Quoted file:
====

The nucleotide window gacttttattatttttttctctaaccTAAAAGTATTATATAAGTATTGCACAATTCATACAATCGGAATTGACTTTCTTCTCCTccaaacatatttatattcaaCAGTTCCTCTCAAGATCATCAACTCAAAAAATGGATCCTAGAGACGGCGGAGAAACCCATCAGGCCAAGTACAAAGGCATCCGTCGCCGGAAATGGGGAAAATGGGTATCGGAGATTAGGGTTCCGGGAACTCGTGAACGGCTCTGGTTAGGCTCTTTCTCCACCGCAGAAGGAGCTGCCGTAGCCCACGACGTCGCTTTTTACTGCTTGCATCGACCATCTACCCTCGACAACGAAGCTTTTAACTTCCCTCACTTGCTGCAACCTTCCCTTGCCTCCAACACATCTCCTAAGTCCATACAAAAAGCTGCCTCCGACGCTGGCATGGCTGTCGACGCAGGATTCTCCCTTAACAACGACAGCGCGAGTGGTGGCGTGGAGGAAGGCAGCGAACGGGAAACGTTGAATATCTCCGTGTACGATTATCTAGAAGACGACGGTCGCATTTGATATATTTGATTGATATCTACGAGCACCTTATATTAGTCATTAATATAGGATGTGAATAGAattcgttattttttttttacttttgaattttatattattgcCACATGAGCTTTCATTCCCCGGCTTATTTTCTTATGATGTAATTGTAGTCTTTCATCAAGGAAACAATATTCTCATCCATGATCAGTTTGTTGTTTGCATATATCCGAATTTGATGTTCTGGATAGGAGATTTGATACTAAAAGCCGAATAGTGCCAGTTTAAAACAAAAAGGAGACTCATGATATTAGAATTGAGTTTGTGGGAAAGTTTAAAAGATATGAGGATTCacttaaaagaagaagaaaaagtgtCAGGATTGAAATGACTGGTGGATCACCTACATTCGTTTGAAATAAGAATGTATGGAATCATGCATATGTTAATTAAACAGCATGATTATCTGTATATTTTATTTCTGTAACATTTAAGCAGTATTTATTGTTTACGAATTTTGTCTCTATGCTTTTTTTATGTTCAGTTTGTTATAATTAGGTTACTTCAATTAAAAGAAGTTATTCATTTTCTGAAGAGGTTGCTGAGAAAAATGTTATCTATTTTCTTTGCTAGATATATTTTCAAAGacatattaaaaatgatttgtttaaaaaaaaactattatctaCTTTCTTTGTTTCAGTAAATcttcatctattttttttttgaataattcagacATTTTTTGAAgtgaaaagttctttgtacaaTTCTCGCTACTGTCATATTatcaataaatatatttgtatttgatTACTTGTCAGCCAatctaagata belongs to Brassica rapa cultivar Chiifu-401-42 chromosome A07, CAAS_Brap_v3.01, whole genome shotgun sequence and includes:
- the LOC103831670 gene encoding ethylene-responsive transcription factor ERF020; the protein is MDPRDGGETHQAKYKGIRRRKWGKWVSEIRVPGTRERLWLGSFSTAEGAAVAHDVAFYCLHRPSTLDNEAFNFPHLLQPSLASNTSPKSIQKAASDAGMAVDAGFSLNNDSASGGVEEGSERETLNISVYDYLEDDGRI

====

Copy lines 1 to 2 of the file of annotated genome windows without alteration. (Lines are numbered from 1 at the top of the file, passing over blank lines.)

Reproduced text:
The nucleotide window gacttttattatttttttctctaaccTAAAAGTATTATATAAGTATTGCACAATTCATACAATCGGAATTGACTTTCTTCTCCTccaaacatatttatattcaaCAGTTCCTCTCAAGATCATCAACTCAAAAAATGGATCCTAGAGACGGCGGAGAAACCCATCAGGCCAAGTACAAAGGCATCCGTCGCCGGAAATGGGGAAAATGGGTATCGGAGATTAGGGTTCCGGGAACTCGTGAACGGCTCTGGTTAGGCTCTTTCTCCACCGCAGAAGGAGCTGCCGTAGCCCACGACGTCGCTTTTTACTGCTTGCATCGACCATCTACCCTCGACAACGAAGCTTTTAACTTCCCTCACTTGCTGCAACCTTCCCTTGCCTCCAACACATCTCCTAAGTCCATACAAAAAGCTGCCTCCGACGCTGGCATGGCTGTCGACGCAGGATTCTCCCTTAACAACGACAGCGCGAGTGGTGGCGTGGAGGAAGGCAGCGAACGGGAAACGTTGAATATCTCCGTGTACGATTATCTAGAAGACGACGGTCGCATTTGATATATTTGATTGATATCTACGAGCACCTTATATTAGTCATTAATATAGGATGTGAATAGAattcgttattttttttttacttttgaattttatattattgcCACATGAGCTTTCATTCCCCGGCTTATTTTCTTATGATGTAATTGTAGTCTTTCATCAAGGAAACAATATTCTCATCCATGATCAGTTTGTTGTTTGCATATATCCGAATTTGATGTTCTGGATAGGAGATTTGATACTAAAAGCCGAATAGTGCCAGTTTAAAACAAAAAGGAGACTCATGATATTAGAATTGAGTTTGTGGGAAAGTTTAAAAGATATGAGGATTCacttaaaagaagaagaaaaagtgtCAGGATTGAAATGACTGGTGGATCACCTACATTCGTTTGAAATAAGAATGTATGGAATCATGCATATGTTAATTAAACAGCATGATTATCTGTATATTTTATTTCTGTAACATTTAAGCAGTATTTATTGTTTACGAATTTTGTCTCTATGCTTTTTTTATGTTCAGTTTGTTATAATTAGGTTACTTCAATTAAAAGAAGTTATTCATTTTCTGAAGAGGTTGCTGAGAAAAATGTTATCTATTTTCTTTGCTAGATATATTTTCAAAGacatattaaaaatgatttgtttaaaaaaaaactattatctaCTTTCTTTGTTTCAGTAAATcttcatctattttttttttgaataattcagacATTTTTTGAAgtgaaaagttctttgtacaaTTCTCGCTACTGTCATATTatcaataaatatatttgtatttgatTACTTGTCAGCCAatctaagata belongs to Brassica rapa cultivar Chiifu-401-42 chromosome A07, CAAS_Brap_v3.01, whole genome shotgun sequence and includes:
- the LOC103831670 gene encoding ethylene-responsive transcription factor ERF020; the protein is MDPRDGGETHQAKYKGIRRRKWGKWVSEIRVPGTRERLWLGSFSTAEGAAVAHDVAFYCLHRPSTLDNEAFNFPHLLQPSLASNTSPKSIQKAASDAGMAVDAGFSLNNDSASGGVEEGSERETLNISVYDYLEDDGRI